|Titre :||Caregiving as suicide-prevention: an ecological 20-country study of the association between men’s family carework, unemployment, and suicide|
|Auteurs :||Ying-Yeh Chen, Aut. ; Ziyi Cai, Aut. ; Qingsong Chang, Aut. ; Silvia Sara Canetto, Aut. ; Paul S.F. Yip, Aut.|
|Dans :||SOCIAL PSYCHIATRY AND PSYCHIATRIC EPIDEMIOLOGY (56(12), 2021)|
SANTEPSYCHOMAGE ; EGALITE FEMME HOMME ; ENVIRONNEMENT SOCIAL ; ETUDE EPIDEMIOLOGIQUE ; FACTEUR DE RISQUE ; HOMME ; PREVENTION ; SUICIDE ; VIE QUOTIDIENNE
Purpose : Suicide rates are generally higher in men than in women. Men’s higher suicide mortality is often attributed to public-life adversities, such as unemployment. Building on the theory that men’s suicide vulnerability is also related to their private-life behaviors, particularly men’s low engagement in family carework, this ecological study explored the association between men’s family carework, unemployment, and suicide.
Methods : Family-carework data for twenty Organization for Economic Co-operation and Development (OECD) countries were obtained from the OECD Family Database. Sex-specific age-standardized suicide rates came from the Global Burden of Disease dataset. The association between men’s engagement in family carework and suicide rates by sex was estimated, with OECD’s unemployment-benefits index and United-Nations’ Human Development-Index (HDI) evaluated as controls. The moderation of men’s carework on the unemployment-suicide relationship was also assessed.
Results : Overall and sex-specific suicide rates were lower in countries where men reported more family carework. In these countries, higher unemployment rates were not associated with higher male suicide rates. In countries where men reported less family carework, higher unemployment was associated with higher male suicide rates, independent of country’s HDI. Unemployment benefits were not associated with suicide rates. Men’s family carework moderated the association between unemployment and suicide rates.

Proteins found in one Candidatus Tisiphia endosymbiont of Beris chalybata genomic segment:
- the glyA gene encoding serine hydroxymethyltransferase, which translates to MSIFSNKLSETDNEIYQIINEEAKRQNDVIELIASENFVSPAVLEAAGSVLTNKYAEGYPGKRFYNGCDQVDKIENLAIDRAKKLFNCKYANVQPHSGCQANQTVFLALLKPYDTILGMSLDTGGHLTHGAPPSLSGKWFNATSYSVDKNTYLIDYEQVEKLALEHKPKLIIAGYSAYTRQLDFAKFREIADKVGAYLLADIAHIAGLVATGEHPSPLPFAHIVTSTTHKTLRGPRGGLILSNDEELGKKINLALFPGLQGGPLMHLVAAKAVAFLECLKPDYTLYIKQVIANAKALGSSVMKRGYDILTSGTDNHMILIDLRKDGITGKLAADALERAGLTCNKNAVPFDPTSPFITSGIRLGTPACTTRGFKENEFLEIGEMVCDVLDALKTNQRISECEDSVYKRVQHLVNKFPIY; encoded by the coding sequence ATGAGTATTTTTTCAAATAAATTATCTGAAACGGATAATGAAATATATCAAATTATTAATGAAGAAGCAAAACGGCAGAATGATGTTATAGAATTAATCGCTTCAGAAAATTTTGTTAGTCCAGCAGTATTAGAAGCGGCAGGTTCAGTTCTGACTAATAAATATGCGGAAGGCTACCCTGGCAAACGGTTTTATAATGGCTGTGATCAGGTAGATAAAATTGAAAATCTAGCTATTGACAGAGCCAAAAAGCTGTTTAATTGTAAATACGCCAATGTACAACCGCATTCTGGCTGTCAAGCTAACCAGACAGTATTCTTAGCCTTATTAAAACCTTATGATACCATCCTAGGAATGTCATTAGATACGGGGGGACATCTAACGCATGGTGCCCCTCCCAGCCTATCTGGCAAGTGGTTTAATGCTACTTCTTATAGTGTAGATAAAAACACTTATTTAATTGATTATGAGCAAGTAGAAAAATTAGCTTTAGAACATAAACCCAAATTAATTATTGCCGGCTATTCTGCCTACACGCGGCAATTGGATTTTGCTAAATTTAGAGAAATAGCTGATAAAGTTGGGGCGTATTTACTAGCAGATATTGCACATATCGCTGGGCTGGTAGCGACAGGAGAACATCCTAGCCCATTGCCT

Conclusion : This study’s findings that higher levels of men’s family carework were associated with lower suicide mortality, especially among men and under high-unemployment conditions, point to the suicide-protective potential of men’s family carework. They are consistent with evidence that where gender equality is greater, men’s and women’s well-being, health, and longevity are greater.
|En ligne :||https://go.openathens.net/redirector/ghu-paris.fr?url=https://link.springer.com/article/10.1007/s00127-021-02095-9|
|Bibliothèque Henri Ey||s.c.||Périodique||Indéterminé||Exclu du prêt|